It was, at times, a pain in my rump but so worth it and it's one of a kind.  No one else has this and every time I look at it, I smile.  I know we'll enjoy this for many more years to come and it probably cost about $100 between the paint, wood and hardware.  Not bad considering we paid $900 for it originally and I plan to get the same amount of time out of it in its second life as I did the first one.

I love seeing a vision come to life!

Linked up with:  Blesser House, The Shabby Nest, Tater Tots and Jello,  Thrifty Decor Chick, The Heathered Nest, Yesterfood, Sand and Sisal, Home Stories A to Z, Crafty Blog Stalker, Mabey She Made It,
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19 comments:

  1. I love it. I am not ashamed to admit that I was wrong and it did come out perfect. You did an amazing job and should be proud of yourself. The balsa wood slats give it such a finished and classic look too. What an awesome piece of furniture it is now!

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    1. Hee hee...you RARELY audibly disagree with me on stuff like that but I knew for what I wanted it to look like those 'keyhole plates' were just the touch I wanted. ;-) I'm just glad it finally got done. I know between the hot and rainy/humid weather, the furniture painting got delayed longer than I would've liked. Well, that and it sucking my soul at one point. HA! But all worth it now!

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  2. It looks great, so it was worth the wait. I know it was making you crazy in the process, but if you don't have to touch it for another 20 years it's well worth it.

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    1. Exactly!! I couldn't believe the amount of color change in the stain on that one given it's nowhere near direct light but you can see the lines from the shelves on the luan. Hopefully I'll never have to touch these again! LOL

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  3. You are SO creative. I wish I had a few of these bones in my body. Looks fabulous!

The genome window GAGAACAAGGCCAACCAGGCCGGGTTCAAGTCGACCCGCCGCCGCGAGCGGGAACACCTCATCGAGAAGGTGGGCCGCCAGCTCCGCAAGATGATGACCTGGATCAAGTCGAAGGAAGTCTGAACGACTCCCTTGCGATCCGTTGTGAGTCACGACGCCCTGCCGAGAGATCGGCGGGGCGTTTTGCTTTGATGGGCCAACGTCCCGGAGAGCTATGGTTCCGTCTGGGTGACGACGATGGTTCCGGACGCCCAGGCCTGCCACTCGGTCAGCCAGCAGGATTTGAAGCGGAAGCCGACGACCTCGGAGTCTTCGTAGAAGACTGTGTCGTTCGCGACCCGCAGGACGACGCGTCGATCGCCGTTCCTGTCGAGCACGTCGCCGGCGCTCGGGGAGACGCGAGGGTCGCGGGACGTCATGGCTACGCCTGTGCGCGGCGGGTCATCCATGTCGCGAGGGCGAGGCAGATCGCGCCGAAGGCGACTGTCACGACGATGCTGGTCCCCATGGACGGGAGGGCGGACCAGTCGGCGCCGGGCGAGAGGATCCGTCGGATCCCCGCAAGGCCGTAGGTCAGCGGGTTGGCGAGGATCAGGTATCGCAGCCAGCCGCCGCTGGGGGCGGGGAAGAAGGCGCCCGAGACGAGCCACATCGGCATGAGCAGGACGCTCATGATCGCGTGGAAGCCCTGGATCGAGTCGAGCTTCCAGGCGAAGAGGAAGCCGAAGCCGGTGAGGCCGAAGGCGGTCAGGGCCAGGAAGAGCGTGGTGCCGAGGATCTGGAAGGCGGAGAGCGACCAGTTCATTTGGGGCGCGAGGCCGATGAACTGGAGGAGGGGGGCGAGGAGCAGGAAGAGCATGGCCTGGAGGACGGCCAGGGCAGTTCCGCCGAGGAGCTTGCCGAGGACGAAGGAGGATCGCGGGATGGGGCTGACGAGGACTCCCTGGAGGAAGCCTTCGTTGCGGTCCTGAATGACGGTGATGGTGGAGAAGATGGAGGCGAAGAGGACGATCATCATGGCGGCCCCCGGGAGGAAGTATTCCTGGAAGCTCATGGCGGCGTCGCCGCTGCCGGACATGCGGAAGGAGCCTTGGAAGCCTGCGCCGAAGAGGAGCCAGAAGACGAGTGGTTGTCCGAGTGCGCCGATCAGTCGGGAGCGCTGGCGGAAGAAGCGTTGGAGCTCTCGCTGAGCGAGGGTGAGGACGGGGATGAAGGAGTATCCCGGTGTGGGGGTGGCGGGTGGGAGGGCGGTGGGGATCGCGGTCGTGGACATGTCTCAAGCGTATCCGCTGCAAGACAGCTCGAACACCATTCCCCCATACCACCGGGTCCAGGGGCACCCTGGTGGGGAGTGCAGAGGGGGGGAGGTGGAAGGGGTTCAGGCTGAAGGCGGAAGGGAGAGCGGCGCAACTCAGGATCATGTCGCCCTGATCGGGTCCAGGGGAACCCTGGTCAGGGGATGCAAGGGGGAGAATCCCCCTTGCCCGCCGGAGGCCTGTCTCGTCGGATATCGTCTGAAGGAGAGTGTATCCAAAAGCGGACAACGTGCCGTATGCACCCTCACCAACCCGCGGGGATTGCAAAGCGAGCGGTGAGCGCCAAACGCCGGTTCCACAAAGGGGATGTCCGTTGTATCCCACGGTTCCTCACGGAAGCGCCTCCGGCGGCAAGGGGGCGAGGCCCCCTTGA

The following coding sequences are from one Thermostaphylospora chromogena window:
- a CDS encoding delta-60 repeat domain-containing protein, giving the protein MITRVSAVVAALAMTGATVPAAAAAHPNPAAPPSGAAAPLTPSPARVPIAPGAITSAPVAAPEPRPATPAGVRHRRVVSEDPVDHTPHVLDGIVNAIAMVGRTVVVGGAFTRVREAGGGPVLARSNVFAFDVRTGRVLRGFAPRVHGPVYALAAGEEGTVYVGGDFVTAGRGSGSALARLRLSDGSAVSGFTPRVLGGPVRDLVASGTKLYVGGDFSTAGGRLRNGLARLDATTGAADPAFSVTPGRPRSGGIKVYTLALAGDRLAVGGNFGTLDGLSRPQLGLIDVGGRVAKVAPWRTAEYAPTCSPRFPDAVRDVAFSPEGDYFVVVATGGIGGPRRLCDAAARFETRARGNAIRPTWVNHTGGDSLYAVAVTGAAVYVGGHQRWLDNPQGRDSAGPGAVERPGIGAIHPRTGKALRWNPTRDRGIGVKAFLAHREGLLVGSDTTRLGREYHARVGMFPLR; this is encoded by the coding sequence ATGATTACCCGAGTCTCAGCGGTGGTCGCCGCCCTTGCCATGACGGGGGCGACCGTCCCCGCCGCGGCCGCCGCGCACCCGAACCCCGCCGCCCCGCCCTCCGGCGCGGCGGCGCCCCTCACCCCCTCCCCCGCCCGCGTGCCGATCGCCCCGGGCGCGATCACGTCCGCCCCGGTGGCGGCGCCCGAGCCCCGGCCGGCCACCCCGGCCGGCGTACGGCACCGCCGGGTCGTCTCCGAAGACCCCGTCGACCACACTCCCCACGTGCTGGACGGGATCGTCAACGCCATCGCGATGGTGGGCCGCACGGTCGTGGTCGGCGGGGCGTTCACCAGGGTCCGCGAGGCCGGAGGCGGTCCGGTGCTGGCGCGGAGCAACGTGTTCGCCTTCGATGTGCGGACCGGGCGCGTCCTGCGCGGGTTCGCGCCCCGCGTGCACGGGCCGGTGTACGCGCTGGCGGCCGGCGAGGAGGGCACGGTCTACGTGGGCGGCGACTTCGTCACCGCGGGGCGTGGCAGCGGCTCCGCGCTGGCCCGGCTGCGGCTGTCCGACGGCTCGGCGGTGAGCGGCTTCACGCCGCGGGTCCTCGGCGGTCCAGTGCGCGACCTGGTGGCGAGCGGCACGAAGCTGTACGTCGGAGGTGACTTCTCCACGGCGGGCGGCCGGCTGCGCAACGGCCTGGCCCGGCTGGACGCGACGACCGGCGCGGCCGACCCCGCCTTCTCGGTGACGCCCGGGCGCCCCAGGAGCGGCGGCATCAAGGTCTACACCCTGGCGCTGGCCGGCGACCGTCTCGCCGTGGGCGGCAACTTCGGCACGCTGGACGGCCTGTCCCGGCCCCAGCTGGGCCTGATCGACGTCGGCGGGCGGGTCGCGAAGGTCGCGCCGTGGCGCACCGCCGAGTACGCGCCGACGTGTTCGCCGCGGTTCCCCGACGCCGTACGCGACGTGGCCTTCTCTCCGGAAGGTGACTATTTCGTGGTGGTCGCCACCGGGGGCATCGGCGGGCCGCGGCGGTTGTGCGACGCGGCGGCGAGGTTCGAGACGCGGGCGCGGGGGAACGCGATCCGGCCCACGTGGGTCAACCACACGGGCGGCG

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    1. Thanks girlie! I think most of it stems from me just being cheap! LOL I'm willing to put in the work, I just wish that initial motivation stuck with me the whole time. ;-)

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  4. Very impressive. You have a career option in sprucing up antiques should you ever choose.

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    1. Thanks! I do that on "smalls" at my Etsy shop. I tried to branch into mirrors and such but that didn't end well. Thank God for insurance with FedEx!

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  5. That piece looks gorgeous! You seriously should consider a career doing this. I know a lot of people who would pay top dollar to have such a beautiful, unique piece of furniture!

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    1. Thanks so much! If I had the space, I would love to do that. Unfortunately we don't and the Mr has been without a garage for over 2 months. I think he's at the end of his patience rope. ;-)

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  6. Whew. Wore me out just reading about all the work. But so worth it. It's beautiful!

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    1. I know it sounds like a lot of work (and it was) but thankfully nothing went so awry that I'd never do it again if I had the opportunity. Just not for a little while. ;-)

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  7. VERY pretty!!! I really like the frame on the bottom shelf and how all the decorations really tie the colors in so nicely. This reminds me of something that could be in a nautical beach house with whispy sheer curtains wafting in the breeze. Love it, love it, love it!!

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    1. Thanks mama! Did you peek at our sliding glass door? White wispy curtains...check. ;-)

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  8. I never would've thought to use balsa wood. What a great idea!

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  9. Oh my goodness!!! That's just gorgeous! I love your eye for detail! Thanks for linking with Twirl and Take a Bow! xo

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  10. Oh my gosh! Incredible transformation! I love love love it! Thanks for linking it for me to see!